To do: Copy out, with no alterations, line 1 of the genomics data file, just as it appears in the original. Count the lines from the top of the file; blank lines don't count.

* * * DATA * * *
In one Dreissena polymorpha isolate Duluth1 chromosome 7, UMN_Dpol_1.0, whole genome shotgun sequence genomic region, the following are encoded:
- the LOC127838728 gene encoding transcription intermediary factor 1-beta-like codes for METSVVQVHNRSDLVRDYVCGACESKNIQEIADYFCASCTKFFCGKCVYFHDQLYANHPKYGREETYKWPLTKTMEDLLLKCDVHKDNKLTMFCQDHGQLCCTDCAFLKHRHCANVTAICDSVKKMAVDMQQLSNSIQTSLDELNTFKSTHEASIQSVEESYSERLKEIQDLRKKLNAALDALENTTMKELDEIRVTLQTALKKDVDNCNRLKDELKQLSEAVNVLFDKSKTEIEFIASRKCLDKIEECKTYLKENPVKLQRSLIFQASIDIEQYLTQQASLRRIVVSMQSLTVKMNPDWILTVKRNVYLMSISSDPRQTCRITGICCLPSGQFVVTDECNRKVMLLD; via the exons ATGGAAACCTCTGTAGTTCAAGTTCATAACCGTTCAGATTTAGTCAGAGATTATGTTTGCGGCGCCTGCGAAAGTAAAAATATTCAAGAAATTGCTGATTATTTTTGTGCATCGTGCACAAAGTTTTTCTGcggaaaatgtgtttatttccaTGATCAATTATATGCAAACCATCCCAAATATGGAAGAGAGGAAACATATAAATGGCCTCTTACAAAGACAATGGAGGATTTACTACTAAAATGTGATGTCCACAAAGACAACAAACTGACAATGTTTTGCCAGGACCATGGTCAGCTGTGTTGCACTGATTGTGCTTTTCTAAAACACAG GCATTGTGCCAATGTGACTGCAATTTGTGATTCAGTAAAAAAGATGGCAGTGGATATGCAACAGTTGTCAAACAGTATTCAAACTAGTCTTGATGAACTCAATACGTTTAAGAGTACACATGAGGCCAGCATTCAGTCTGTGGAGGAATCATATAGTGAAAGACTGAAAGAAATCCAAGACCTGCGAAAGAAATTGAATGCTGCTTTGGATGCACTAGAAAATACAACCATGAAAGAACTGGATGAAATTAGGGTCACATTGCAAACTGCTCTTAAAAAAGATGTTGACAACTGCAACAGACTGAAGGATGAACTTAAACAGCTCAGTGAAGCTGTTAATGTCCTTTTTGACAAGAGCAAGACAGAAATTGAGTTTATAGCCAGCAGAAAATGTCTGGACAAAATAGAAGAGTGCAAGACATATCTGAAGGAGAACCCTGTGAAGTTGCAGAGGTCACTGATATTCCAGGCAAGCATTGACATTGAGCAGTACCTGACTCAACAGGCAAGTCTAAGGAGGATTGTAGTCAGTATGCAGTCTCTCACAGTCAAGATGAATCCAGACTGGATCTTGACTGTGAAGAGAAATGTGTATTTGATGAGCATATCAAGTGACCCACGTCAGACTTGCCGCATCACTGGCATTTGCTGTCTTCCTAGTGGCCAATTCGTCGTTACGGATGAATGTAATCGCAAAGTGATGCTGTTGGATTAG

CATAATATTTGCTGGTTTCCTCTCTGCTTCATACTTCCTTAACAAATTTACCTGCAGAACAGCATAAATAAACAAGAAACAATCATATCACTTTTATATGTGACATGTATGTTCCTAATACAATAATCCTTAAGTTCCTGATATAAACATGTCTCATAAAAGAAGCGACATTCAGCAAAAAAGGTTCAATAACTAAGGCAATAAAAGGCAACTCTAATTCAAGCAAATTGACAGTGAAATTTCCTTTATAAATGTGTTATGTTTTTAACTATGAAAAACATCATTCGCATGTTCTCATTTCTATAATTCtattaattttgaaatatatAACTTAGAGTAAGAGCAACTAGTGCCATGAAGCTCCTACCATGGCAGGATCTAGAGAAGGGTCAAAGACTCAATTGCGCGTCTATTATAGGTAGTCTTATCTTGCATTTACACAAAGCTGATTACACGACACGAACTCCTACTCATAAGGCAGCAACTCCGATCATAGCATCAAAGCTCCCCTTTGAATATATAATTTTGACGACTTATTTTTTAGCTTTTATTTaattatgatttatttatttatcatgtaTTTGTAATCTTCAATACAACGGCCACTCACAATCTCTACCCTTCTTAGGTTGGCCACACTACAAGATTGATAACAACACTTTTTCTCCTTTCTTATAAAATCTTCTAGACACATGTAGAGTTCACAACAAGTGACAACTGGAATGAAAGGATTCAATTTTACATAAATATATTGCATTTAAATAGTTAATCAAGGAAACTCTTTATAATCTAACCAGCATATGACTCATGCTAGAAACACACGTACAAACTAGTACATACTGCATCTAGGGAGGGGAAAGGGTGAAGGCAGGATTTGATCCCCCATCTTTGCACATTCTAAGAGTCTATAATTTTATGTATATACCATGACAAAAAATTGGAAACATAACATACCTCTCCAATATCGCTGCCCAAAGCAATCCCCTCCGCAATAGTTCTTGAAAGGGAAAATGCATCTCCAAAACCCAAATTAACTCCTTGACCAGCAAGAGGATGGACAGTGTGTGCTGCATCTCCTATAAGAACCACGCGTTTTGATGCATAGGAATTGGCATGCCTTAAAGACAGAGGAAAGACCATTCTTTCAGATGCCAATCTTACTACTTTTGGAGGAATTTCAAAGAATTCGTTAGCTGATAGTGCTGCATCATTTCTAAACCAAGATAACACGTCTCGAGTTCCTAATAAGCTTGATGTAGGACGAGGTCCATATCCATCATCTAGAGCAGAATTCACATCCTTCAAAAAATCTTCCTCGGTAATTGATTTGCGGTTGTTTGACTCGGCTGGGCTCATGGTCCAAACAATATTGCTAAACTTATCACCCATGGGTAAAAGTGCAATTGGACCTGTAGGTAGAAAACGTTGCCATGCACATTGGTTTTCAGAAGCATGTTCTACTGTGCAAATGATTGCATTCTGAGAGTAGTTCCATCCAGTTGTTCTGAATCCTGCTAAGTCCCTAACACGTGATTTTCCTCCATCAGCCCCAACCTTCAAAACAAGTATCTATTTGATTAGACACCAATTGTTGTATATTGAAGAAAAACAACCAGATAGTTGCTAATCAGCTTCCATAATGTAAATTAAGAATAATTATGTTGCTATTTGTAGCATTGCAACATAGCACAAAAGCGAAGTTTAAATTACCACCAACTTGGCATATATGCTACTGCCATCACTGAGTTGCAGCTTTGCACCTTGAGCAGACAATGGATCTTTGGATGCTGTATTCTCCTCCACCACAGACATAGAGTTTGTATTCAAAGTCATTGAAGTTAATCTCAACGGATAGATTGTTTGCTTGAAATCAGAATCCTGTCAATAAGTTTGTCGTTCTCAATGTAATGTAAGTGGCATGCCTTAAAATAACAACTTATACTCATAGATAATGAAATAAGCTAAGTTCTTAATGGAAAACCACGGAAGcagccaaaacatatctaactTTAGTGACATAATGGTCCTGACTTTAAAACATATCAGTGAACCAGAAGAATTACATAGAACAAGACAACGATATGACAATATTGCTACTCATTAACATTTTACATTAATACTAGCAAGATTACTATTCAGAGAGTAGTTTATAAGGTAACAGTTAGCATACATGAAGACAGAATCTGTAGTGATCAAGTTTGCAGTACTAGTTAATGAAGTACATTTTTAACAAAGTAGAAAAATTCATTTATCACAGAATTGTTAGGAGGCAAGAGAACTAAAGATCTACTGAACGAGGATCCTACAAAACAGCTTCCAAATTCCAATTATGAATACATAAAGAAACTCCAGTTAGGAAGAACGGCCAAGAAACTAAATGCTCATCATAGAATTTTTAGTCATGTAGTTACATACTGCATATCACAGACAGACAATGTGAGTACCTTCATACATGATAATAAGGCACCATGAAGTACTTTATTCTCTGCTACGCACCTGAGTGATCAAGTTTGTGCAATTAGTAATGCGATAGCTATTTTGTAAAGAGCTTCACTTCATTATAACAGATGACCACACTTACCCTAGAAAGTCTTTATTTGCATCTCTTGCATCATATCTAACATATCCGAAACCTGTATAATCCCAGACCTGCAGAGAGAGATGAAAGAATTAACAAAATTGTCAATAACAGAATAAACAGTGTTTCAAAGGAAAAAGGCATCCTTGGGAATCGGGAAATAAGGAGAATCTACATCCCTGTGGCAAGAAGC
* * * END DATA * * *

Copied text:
In one Dreissena polymorpha isolate Duluth1 chromosome 7, UMN_Dpol_1.0, whole genome shotgun sequence genomic region, the following are encoded: